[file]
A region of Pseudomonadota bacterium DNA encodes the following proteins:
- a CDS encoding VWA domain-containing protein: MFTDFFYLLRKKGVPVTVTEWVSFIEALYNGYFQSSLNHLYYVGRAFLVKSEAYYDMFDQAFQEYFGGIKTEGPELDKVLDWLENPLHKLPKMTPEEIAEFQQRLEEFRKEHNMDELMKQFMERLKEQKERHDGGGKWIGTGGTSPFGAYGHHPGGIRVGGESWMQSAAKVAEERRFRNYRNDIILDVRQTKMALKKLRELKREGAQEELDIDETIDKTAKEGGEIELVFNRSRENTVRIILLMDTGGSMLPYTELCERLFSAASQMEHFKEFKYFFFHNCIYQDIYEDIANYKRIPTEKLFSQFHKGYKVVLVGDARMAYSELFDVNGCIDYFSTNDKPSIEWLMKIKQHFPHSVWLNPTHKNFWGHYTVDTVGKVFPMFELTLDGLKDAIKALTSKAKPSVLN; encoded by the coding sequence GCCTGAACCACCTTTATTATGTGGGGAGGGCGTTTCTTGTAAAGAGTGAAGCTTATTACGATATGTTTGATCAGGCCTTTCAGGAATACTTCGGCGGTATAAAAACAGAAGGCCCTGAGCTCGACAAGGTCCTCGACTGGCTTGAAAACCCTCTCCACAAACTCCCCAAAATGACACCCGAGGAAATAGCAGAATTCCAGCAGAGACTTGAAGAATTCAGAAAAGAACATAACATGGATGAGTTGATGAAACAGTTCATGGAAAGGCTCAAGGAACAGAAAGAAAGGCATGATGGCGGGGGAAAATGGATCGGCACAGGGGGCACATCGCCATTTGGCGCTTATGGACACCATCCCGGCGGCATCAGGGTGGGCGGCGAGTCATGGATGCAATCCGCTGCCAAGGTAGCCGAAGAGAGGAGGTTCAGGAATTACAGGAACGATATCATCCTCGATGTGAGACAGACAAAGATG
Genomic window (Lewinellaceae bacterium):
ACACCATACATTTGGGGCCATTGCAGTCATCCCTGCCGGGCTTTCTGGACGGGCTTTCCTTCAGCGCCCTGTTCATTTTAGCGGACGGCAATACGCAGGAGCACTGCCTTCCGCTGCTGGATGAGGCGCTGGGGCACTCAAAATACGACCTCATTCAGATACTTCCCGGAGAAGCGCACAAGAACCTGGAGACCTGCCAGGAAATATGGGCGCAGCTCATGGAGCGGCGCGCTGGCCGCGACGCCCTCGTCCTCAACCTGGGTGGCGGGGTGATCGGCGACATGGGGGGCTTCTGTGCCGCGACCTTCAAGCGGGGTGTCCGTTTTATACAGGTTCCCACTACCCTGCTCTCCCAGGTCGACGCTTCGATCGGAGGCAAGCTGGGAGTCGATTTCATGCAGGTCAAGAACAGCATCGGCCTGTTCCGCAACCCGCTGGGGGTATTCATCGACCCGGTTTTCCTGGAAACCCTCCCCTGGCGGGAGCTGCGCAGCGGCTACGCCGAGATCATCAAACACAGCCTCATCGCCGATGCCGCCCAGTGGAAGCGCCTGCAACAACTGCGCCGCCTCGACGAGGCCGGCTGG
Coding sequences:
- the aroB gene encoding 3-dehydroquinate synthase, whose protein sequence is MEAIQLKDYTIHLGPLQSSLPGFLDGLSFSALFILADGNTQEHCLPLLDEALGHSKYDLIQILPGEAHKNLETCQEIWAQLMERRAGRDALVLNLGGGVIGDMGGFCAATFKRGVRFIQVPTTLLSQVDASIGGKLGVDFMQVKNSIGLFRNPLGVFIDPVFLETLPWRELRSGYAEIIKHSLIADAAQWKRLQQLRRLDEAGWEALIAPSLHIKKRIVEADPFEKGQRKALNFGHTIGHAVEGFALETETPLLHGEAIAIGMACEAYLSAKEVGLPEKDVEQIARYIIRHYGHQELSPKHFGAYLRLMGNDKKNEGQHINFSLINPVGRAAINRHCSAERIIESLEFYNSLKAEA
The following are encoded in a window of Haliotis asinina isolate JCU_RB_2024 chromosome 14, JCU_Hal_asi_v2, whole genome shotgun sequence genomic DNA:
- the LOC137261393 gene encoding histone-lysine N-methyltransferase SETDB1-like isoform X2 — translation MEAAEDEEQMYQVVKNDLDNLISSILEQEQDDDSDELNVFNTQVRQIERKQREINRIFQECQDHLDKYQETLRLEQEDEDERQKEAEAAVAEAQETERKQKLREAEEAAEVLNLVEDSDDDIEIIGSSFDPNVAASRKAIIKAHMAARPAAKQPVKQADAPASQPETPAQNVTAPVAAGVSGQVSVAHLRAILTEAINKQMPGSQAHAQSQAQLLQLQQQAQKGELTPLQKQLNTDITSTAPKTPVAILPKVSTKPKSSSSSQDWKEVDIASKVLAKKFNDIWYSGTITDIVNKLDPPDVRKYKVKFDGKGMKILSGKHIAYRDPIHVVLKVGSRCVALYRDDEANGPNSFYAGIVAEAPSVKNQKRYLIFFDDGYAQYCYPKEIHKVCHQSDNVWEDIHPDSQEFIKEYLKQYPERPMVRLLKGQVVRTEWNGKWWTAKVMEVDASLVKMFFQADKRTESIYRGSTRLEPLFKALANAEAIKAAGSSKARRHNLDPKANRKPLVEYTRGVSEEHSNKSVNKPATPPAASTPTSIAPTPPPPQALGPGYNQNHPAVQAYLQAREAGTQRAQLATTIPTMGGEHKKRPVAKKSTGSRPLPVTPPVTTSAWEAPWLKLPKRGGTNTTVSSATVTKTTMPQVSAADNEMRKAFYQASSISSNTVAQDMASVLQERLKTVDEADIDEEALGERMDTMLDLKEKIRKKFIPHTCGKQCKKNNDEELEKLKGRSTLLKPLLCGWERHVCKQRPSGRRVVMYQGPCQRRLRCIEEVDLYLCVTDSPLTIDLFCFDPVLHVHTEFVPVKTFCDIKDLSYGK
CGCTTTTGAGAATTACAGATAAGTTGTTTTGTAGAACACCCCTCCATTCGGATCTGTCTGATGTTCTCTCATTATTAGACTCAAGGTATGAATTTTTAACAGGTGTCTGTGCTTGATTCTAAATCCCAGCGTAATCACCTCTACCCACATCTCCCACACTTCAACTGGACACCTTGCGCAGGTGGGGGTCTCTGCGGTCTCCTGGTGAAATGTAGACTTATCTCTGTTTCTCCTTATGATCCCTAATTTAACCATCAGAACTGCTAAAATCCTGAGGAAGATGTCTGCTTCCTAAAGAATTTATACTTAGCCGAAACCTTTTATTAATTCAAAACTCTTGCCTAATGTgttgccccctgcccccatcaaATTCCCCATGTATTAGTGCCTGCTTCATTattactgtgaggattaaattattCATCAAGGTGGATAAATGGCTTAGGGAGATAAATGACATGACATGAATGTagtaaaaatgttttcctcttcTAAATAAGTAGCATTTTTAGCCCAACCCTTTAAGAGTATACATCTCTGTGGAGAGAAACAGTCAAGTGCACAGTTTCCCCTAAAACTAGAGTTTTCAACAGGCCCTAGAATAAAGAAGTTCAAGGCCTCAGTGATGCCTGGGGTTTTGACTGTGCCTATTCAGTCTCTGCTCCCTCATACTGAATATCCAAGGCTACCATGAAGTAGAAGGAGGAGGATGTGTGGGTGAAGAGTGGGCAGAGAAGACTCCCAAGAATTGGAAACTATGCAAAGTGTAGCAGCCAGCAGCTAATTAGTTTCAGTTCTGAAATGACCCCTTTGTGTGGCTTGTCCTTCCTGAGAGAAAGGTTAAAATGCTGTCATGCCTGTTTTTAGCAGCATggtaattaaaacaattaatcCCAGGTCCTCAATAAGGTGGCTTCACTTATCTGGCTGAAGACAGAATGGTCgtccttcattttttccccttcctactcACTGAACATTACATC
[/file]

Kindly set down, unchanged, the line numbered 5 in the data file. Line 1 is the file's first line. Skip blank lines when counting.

Coding sequences: